Present state and prospects of ice sheet and glacier modelling



Since the late 1970s, numerical modelling has become established as an important technique for the understanding of ice sheet and glacier dynamics, and a number of models have been developed over the years. Ice sheet models are particularly relevant for predicting the possible response of ice sheets to climate change. Recent observations suggest that ice dynamics could play a crucial role for the contribution of ice sheets to future sea level rise under global warming conditions, and the need for further research into the matter was explicitly stated in the Fourth Assessment Report (AR4) of the United Nations Intergovernmental Panel on Climate Change (IPCC). In this paper, we review the state of the art and current problems of ice sheet and glacier modelling. An outline of the underlying theory is given, and crucial processes (basal sliding, calving, interaction with the solid Earth) are discussed. We summarise recent progress in the development of ice sheet and glacier system models and their coupling to climate models, and point out directions for future work.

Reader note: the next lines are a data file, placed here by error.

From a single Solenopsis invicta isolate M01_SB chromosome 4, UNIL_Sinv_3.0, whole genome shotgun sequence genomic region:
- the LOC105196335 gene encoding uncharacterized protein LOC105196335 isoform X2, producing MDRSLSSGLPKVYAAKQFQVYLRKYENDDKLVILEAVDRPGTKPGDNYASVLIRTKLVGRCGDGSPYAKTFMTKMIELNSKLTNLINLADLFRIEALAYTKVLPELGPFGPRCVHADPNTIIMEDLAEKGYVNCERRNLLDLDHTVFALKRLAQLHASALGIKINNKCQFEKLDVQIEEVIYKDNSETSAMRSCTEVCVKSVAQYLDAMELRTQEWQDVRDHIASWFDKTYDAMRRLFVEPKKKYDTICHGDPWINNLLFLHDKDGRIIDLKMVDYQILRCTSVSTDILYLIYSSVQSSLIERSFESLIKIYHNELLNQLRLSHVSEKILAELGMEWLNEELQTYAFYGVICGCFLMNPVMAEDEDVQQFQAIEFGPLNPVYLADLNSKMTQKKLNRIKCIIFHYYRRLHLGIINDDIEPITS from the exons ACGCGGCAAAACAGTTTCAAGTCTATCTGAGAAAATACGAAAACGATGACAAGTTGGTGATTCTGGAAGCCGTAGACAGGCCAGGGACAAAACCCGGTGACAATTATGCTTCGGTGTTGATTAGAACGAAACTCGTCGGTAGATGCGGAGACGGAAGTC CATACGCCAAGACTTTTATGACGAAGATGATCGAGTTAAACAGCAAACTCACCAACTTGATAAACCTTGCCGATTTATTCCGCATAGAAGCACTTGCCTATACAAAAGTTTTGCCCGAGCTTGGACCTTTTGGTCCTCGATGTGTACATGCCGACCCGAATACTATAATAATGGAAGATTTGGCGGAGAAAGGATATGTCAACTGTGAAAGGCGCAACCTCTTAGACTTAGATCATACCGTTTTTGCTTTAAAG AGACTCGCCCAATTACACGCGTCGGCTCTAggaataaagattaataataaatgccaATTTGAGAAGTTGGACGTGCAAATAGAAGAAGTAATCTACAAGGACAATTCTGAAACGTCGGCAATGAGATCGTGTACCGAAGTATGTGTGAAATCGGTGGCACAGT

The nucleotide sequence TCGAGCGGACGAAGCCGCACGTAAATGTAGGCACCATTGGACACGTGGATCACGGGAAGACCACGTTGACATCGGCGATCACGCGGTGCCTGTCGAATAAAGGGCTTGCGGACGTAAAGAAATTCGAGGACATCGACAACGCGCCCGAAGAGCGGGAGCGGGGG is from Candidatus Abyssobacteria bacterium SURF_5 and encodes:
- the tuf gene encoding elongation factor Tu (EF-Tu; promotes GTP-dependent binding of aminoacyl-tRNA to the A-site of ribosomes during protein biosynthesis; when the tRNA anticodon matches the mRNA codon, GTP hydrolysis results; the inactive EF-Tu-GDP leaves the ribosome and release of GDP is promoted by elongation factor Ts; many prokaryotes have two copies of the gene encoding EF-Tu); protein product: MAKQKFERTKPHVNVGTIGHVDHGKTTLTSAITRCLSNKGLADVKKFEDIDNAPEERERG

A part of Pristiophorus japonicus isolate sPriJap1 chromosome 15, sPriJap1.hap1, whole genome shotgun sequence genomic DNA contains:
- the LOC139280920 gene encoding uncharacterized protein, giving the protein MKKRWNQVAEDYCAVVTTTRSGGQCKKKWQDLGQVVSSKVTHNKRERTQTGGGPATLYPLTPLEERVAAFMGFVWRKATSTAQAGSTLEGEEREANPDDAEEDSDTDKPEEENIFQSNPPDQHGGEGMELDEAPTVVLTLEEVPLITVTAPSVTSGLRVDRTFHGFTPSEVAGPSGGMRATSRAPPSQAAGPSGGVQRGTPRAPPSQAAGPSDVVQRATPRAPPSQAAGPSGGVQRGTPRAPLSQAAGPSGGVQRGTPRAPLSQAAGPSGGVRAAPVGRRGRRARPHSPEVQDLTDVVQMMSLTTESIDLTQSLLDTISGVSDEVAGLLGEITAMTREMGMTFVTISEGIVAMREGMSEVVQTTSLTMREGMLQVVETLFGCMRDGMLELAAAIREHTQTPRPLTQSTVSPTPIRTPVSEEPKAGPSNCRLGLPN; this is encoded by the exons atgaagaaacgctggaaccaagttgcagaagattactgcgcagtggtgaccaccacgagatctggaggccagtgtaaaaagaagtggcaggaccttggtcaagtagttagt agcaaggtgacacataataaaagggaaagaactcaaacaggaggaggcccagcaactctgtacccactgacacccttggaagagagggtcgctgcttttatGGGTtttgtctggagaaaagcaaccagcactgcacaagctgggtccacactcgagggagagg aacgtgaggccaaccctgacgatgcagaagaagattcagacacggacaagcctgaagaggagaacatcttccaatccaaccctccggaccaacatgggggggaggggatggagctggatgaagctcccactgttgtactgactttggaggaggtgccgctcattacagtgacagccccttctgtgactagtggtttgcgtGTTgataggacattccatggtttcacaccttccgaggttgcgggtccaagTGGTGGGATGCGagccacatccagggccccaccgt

Surveys in Geophysics 32 (4-5), 555-583 (2011).

Last modified: 2011-10-06